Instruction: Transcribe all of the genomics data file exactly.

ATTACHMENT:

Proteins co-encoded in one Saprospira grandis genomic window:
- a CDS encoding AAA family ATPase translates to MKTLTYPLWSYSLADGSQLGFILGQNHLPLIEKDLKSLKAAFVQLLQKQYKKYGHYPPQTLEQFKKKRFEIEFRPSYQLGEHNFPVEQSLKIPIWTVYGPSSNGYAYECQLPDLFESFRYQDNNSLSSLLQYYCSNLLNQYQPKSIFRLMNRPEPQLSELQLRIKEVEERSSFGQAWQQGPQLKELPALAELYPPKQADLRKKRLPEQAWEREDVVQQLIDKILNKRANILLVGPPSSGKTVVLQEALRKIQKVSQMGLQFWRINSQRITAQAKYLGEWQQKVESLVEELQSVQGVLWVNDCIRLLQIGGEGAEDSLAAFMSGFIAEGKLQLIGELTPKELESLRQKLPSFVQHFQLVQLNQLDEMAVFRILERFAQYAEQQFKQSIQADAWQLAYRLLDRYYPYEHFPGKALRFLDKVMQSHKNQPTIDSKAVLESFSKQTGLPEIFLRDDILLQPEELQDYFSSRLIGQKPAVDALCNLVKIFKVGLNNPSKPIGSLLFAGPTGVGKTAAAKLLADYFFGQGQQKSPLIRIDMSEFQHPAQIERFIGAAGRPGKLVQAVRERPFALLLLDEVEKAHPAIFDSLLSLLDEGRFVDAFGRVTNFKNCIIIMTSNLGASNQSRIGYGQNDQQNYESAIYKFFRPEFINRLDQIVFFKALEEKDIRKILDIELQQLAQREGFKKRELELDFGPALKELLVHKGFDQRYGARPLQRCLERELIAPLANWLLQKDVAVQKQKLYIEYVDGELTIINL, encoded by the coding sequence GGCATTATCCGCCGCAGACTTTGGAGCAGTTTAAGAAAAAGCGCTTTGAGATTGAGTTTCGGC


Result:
Proteins co-encoded in one Saprospira grandis genomic window:
- a CDS encoding AAA family ATPase translates to MKTLTYPLWSYSLADGSQLGFILGQNHLPLIEKDLKSLKAAFVQLLQKQYKKYGHYPPQTLEQFKKKRFEIEFRPSYQLGEHNFPVEQSLKIPIWTVYGPSSNGYAYECQLPDLFESFRYQDNNSLSSLLQYYCSNLLNQYQPKSIFRLMNRPEPQLSELQLRIKEVEERSSFGQAWQQGPQLKELPALAELYPPKQADLRKKRLPEQAWEREDVVQQLIDKILNKRANILLVGPPSSGKTVVLQEALRKIQKVSQMGLQFWRINSQRITAQAKYLGEWQQKVESLVEELQSVQGVLWVNDCIRLLQIGGEGAEDSLAAFMSGFIAEGKLQLIGELTPKELESLRQKLPSFVQHFQLVQLNQLDEMAVFRILERFAQYAEQQFKQSIQADAWQLAYRLLDRYYPYEHFPGKALRFLDKVMQSHKNQPTIDSKAVLESFSKQTGLPEIFLRDDILLQPEELQDYFSSRLIGQKPAVDALCNLVKIFKVGLNNPSKPIGSLLFAGPTGVGKTAAAKLLADYFFGQGQQKSPLIRIDMSEFQHPAQIERFIGAAGRPGKLVQAVRERPFALLLLDEVEKAHPAIFDSLLSLLDEGRFVDAFGRVTNFKNCIIIMTSNLGASNQSRIGYGQNDQQNYESAIYKFFRPEFINRLDQIVFFKALEEKDIRKILDIELQQLAQREGFKKRELELDFGPALKELLVHKGFDQRYGARPLQRCLERELIAPLANWLLQKDVAVQKQKLYIEYVDGELTIINL, encoded by the coding sequence GGCATTATCCGCCGCAGACTTTGGAGCAGTTTAAGAAAAAGCGCTTTGAGATTGAGTTTCGGC